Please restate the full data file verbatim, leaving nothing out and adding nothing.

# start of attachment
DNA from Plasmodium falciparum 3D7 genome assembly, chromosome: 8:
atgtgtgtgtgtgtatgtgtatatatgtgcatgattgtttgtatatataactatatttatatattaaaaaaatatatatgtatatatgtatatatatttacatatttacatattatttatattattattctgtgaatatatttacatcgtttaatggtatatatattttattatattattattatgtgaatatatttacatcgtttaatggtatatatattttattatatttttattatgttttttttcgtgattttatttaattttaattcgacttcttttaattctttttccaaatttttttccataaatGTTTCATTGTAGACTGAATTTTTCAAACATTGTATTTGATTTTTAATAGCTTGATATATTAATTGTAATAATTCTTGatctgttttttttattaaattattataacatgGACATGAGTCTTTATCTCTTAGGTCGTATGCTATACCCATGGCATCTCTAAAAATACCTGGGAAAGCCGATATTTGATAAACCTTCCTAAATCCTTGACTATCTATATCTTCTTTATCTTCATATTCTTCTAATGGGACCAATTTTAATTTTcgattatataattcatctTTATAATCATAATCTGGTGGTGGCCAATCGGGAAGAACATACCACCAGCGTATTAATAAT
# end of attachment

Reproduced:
DNA from Plasmodium falciparum 3D7 genome assembly, chromosome: 8:
atgtgtgtgtgtgtatgtgtatatatgtgcatgattgtttgtatatataactatatttatatattaaaaaaatatatatgtatatatgtatatatatttacatatttacatattatttatattattattctgtgaatatatttacatcgtttaatggtatatatattttattatattattattatgtgaatatatttacatcgtttaatggtatatatattttattatatttttattatgttttttttcgtgattttatttaattttaattcgacttcttttaattctttttccaaatttttttccataaatGTTTCATTGTAGACTGAATTTTTCAAACATTGTATTTGATTTTTAATAGCTTGATATATTAATTGTAATAATTCTTGatctgttttttttattaaattattataacatgGACATGAGTCTTTATCTCTTAGGTCGTATGCTATACCCATGGCATCTCTAAAAATACCTGGGAAAGCCGATATTTGATAAACCTTCCTAAATCCTTGACTATCTATATCTTCTTTATCTTCATATTCTTCTAATGGGACCAATTTTAATTTTcgattatataattcatctTTATAATCATAATCTGGTGGTGGCCAATCGGGAAGAACATACCACCAGCGTATTAATAAT